I'd say ribs, as you want to do something that won't force you spending a lot of time at the end doing a LOT of prep.
People like their steaks in varying levels of doneness - that and having to do a final sear on 29 steaks would make it a little problematic from a timing standpoint.
When is the event? (if you say this weekend, then you really don't have enough time for how I do my ribs)
I normally cut them into half racks, then roll them in olive oil, then apply the rib rub and put them in the large freezer bags (1/2 rack per bag), then in the fridge to marinade in the rub for 24 hours (or at least overnight). Then a sous vide cook at 145F for 36 hours (removing the air from those bags via the water displacement method). Then you remove them from the bags, put them on a grill of at least 350F (you need the sugar in the BBQ sauce to caramelize to get that awesome stickiness). This last step, you're really just carmelizing the sauce on the ribs - they're already cooked - in fact, you need to be careful flipping them, as they're falling off the bone tender (in fact, sometimes, you'll find bones free themselves in the sous vide pouch)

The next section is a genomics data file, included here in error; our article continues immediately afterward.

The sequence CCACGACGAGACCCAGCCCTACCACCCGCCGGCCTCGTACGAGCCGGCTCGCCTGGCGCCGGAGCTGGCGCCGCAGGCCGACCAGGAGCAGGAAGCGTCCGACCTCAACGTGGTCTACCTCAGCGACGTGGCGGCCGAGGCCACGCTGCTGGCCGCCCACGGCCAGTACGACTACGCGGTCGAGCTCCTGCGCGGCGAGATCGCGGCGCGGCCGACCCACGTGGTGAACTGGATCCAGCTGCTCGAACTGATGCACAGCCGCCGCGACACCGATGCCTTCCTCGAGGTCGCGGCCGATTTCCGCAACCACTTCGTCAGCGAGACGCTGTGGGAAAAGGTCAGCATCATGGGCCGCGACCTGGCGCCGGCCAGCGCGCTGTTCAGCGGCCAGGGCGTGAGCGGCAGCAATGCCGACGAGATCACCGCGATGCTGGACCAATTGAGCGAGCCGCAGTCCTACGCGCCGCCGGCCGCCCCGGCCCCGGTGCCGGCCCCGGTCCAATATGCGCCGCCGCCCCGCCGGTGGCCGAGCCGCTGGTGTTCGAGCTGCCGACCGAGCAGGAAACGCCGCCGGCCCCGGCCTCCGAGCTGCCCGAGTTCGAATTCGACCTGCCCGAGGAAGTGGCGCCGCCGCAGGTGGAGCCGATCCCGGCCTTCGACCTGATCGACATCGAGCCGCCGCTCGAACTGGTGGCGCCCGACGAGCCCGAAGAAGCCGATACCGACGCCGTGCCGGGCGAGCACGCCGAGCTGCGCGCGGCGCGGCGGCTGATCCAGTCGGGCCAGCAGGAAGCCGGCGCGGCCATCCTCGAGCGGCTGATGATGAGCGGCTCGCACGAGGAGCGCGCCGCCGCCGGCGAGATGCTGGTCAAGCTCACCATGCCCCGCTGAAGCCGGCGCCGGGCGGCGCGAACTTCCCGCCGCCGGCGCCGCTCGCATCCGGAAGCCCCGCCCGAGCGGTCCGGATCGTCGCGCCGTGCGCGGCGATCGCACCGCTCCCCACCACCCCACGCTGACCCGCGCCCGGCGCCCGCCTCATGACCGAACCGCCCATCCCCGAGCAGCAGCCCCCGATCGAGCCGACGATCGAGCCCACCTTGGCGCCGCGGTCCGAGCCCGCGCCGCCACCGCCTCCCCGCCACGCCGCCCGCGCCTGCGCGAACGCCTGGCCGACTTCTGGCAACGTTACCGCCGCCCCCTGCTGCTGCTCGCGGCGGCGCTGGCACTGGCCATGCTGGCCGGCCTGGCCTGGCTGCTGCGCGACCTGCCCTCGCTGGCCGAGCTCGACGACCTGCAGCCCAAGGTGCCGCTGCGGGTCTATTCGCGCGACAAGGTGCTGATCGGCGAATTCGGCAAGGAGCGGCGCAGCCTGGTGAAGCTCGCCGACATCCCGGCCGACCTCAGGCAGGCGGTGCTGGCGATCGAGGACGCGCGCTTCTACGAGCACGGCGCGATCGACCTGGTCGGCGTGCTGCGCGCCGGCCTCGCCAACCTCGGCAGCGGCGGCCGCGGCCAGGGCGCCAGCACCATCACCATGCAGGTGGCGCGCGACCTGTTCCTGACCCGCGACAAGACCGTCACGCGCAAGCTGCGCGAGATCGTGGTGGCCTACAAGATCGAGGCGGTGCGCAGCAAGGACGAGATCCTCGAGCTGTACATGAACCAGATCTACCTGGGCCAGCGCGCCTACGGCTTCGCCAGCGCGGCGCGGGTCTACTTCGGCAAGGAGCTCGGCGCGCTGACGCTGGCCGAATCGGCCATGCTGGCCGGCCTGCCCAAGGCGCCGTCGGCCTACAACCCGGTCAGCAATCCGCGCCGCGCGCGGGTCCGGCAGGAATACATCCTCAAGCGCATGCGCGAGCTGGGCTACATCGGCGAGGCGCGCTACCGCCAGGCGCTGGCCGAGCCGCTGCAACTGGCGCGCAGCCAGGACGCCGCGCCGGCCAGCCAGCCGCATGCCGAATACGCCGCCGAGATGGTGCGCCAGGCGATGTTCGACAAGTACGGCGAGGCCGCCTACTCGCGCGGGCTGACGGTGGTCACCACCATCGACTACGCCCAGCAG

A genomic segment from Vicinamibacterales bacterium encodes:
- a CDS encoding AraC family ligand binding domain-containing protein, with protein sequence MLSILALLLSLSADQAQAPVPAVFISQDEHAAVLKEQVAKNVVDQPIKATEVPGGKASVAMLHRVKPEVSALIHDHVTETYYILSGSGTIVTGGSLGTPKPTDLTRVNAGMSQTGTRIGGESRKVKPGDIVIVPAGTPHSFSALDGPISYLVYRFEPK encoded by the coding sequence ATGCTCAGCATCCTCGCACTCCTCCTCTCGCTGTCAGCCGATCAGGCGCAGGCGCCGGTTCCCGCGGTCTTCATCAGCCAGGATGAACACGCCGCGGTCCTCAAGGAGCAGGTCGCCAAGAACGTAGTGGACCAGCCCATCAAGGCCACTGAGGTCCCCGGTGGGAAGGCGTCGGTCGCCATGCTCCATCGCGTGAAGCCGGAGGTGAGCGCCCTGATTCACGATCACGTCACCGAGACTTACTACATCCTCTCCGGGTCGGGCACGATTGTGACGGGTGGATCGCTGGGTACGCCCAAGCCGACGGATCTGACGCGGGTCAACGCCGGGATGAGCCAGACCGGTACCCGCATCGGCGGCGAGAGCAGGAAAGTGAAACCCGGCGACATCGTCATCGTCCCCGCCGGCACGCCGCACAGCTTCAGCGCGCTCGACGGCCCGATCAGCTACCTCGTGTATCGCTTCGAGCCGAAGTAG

Time on the grill to bake the sauce into super-sticky perfection - about 45 minutes.
I'm a fan of the Bull's-Eye Guinness BBQ sauce (if you can get it) - I know Walmart carries it in both the US and Canada.
Oh...and if you have a good liquid smoke that you like - a few drops in each bag, just before you put them into the bath produces that wonderful smoked flavour.
...and +1 for what Richard said - you need to use hot water for your bath - the reason that there's vessel limitations on the specs for your precision cooker is that you don't want to over-work the heater in the APC. I'd fill your vessel, let the APC bring it up to temperature, then put in your multiple bags of ribs.
If you're in the US, you can also get some very good deals on the LIPAVI sous vide racks, so you can maximize how much meat you can put into your bath while keeping them from moving around too much on you.
Oh...and, so you can make an informed decision on the level of doneness for your ribs, a phenomenal article on sous vide ribs over at serious eats!